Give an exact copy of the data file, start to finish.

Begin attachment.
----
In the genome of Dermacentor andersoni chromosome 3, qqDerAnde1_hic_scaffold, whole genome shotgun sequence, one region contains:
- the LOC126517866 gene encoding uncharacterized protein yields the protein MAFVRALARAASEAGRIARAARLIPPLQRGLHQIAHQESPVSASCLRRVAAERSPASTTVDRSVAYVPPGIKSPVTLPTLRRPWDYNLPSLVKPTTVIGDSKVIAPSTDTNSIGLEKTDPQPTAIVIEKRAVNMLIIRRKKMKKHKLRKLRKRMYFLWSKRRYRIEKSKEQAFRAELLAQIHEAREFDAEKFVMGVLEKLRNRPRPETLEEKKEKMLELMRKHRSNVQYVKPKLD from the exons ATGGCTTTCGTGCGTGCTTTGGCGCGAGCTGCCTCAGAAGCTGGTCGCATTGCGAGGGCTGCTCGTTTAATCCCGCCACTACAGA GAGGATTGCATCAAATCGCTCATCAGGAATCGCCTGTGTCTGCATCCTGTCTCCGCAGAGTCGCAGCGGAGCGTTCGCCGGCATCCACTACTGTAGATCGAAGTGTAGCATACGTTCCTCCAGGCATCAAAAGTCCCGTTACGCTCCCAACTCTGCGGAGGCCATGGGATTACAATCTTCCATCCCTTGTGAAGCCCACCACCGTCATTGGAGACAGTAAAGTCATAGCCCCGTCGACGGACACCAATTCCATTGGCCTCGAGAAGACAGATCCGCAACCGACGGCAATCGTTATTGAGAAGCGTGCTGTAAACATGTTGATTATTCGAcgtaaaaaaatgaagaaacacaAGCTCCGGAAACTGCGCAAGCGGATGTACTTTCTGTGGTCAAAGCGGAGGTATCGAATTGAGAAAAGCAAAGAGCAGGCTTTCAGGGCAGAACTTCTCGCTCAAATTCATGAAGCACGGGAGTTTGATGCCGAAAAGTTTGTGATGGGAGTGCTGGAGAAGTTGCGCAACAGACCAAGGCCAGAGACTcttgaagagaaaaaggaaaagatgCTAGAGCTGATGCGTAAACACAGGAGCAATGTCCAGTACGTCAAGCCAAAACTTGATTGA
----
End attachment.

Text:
In the genome of Dermacentor andersoni chromosome 3, qqDerAnde1_hic_scaffold, whole genome shotgun sequence, one region contains:
- the LOC126517866 gene encoding uncharacterized protein yields the protein MAFVRALARAASEAGRIARAARLIPPLQRGLHQIAHQESPVSASCLRRVAAERSPASTTVDRSVAYVPPGIKSPVTLPTLRRPWDYNLPSLVKPTTVIGDSKVIAPSTDTNSIGLEKTDPQPTAIVIEKRAVNMLIIRRKKMKKHKLRKLRKRMYFLWSKRRYRIEKSKEQAFRAELLAQIHEAREFDAEKFVMGVLEKLRNRPRPETLEEKKEKMLELMRKHRSNVQYVKPKLD from the exons ATGGCTTTCGTGCGTGCTTTGGCGCGAGCTGCCTCAGAAGCTGGTCGCATTGCGAGGGCTGCTCGTTTAATCCCGCCACTACAGA GAGGATTGCATCAAATCGCTCATCAGGAATCGCCTGTGTCTGCATCCTGTCTCCGCAGAGTCGCAGCGGAGCGTTCGCCGGCATCCACTACTGTAGATCGAAGTGTAGCATACGTTCCTCCAGGCATCAAAAGTCCCGTTACGCTCCCAACTCTGCGGAGGCCATGGGATTACAATCTTCCATCCCTTGTGAAGCCCACCACCGTCATTGGAGACAGTAAAGTCATAGCCCCGTCGACGGACACCAATTCCATTGGCCTCGAGAAGACAGATCCGCAACCGACGGCAATCGTTATTGAGAAGCGTGCTGTAAACATGTTGATTATTCGAcgtaaaaaaatgaagaaacacaAGCTCCGGAAACTGCGCAAGCGGATGTACTTTCTGTGGTCAAAGCGGAGGTATCGAATTGAGAAAAGCAAAGAGCAGGCTTTCAGGGCAGAACTTCTCGCTCAAATTCATGAAGCACGGGAGTTTGATGCCGAAAAGTTTGTGATGGGAGTGCTGGAGAAGTTGCGCAACAGACCAAGGCCAGAGACTcttgaagagaaaaaggaaaagatgCTAGAGCTGATGCGTAAACACAGGAGCAATGTCCAGTACGTCAAGCCAAAACTTGATTGA